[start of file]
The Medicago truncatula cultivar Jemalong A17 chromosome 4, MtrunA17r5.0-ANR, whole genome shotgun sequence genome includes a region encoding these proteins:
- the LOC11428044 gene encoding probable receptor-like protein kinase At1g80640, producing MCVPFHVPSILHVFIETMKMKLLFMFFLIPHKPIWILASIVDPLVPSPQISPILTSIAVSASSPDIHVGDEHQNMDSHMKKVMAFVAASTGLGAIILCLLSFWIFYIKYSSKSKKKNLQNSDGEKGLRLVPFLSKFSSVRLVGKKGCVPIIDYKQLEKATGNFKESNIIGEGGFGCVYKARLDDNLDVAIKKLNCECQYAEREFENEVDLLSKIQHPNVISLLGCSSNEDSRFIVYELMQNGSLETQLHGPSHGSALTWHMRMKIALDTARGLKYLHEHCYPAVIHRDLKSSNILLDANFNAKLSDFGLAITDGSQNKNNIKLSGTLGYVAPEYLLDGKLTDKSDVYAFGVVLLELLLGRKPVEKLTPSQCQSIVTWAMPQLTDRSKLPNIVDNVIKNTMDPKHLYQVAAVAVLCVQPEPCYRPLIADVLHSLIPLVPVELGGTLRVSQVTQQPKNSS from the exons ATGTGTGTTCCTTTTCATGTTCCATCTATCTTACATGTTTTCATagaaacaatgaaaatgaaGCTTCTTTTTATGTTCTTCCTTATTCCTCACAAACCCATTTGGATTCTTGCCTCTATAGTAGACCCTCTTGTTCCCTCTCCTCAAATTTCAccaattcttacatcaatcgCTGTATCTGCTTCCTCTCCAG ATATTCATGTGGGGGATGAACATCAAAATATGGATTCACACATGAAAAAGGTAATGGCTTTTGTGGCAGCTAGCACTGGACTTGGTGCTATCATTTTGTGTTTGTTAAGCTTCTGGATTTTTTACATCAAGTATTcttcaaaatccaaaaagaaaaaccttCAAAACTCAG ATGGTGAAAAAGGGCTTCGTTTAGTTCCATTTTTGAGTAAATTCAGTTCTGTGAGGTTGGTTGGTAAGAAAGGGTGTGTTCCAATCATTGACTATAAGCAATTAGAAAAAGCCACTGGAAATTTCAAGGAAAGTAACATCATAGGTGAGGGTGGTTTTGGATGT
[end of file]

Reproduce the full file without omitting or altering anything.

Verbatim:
The Medicago truncatula cultivar Jemalong A17 chromosome 4, MtrunA17r5.0-ANR, whole genome shotgun sequence genome includes a region encoding these proteins:
- the LOC11428044 gene encoding probable receptor-like protein kinase At1g80640, producing MCVPFHVPSILHVFIETMKMKLLFMFFLIPHKPIWILASIVDPLVPSPQISPILTSIAVSASSPDIHVGDEHQNMDSHMKKVMAFVAASTGLGAIILCLLSFWIFYIKYSSKSKKKNLQNSDGEKGLRLVPFLSKFSSVRLVGKKGCVPIIDYKQLEKATGNFKESNIIGEGGFGCVYKARLDDNLDVAIKKLNCECQYAEREFENEVDLLSKIQHPNVISLLGCSSNEDSRFIVYELMQNGSLETQLHGPSHGSALTWHMRMKIALDTARGLKYLHEHCYPAVIHRDLKSSNILLDANFNAKLSDFGLAITDGSQNKNNIKLSGTLGYVAPEYLLDGKLTDKSDVYAFGVVLLELLLGRKPVEKLTPSQCQSIVTWAMPQLTDRSKLPNIVDNVIKNTMDPKHLYQVAAVAVLCVQPEPCYRPLIADVLHSLIPLVPVELGGTLRVSQVTQQPKNSS from the exons ATGTGTGTTCCTTTTCATGTTCCATCTATCTTACATGTTTTCATagaaacaatgaaaatgaaGCTTCTTTTTATGTTCTTCCTTATTCCTCACAAACCCATTTGGATTCTTGCCTCTATAGTAGACCCTCTTGTTCCCTCTCCTCAAATTTCAccaattcttacatcaatcgCTGTATCTGCTTCCTCTCCAG ATATTCATGTGGGGGATGAACATCAAAATATGGATTCACACATGAAAAAGGTAATGGCTTTTGTGGCAGCTAGCACTGGACTTGGTGCTATCATTTTGTGTTTGTTAAGCTTCTGGATTTTTTACATCAAGTATTcttcaaaatccaaaaagaaaaaccttCAAAACTCAG ATGGTGAAAAAGGGCTTCGTTTAGTTCCATTTTTGAGTAAATTCAGTTCTGTGAGGTTGGTTGGTAAGAAAGGGTGTGTTCCAATCATTGACTATAAGCAATTAGAAAAAGCCACTGGAAATTTCAAGGAAAGTAACATCATAGGTGAGGGTGGTTTTGGATGT